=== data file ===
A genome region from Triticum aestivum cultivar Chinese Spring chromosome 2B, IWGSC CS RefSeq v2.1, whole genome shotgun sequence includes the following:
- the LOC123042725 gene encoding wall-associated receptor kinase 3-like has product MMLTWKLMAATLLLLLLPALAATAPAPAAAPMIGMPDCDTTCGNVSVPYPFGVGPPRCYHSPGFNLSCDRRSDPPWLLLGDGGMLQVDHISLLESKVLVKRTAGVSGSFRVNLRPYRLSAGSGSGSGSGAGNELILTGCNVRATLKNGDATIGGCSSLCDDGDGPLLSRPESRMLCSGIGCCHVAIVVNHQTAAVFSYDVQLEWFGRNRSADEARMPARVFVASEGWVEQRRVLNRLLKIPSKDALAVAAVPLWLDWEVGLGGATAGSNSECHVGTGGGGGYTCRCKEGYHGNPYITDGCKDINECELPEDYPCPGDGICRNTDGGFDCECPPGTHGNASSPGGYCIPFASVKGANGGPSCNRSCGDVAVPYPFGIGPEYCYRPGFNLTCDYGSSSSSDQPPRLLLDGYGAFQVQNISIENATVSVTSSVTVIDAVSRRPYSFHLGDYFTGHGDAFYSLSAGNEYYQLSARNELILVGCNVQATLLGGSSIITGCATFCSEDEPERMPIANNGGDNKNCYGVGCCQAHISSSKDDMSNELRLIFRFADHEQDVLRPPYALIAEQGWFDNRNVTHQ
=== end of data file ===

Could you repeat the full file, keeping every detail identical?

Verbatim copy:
A genome region from Triticum aestivum cultivar Chinese Spring chromosome 2B, IWGSC CS RefSeq v2.1, whole genome shotgun sequence includes the following:
- the LOC123042725 gene encoding wall-associated receptor kinase 3-like has product MMLTWKLMAATLLLLLLPALAATAPAPAAAPMIGMPDCDTTCGNVSVPYPFGVGPPRCYHSPGFNLSCDRRSDPPWLLLGDGGMLQVDHISLLESKVLVKRTAGVSGSFRVNLRPYRLSAGSGSGSGSGAGNELILTGCNVRATLKNGDATIGGCSSLCDDGDGPLLSRPESRMLCSGIGCCHVAIVVNHQTAAVFSYDVQLEWFGRNRSADEARMPARVFVASEGWVEQRRVLNRLLKIPSKDALAVAAVPLWLDWEVGLGGATAGSNSECHVGTGGGGGYTCRCKEGYHGNPYITDGCKDINECELPEDYPCPGDGICRNTDGGFDCECPPGTHGNASSPGGYCIPFASVKGANGGPSCNRSCGDVAVPYPFGIGPEYCYRPGFNLTCDYGSSSSSDQPPRLLLDGYGAFQVQNISIENATVSVTSSVTVIDAVSRRPYSFHLGDYFTGHGDAFYSLSAGNEYYQLSARNELILVGCNVQATLLGGSSIITGCATFCSEDEPERMPIANNGGDNKNCYGVGCCQAHISSSKDDMSNELRLIFRFADHEQDVLRPPYALIAEQGWFDNRNVTHQ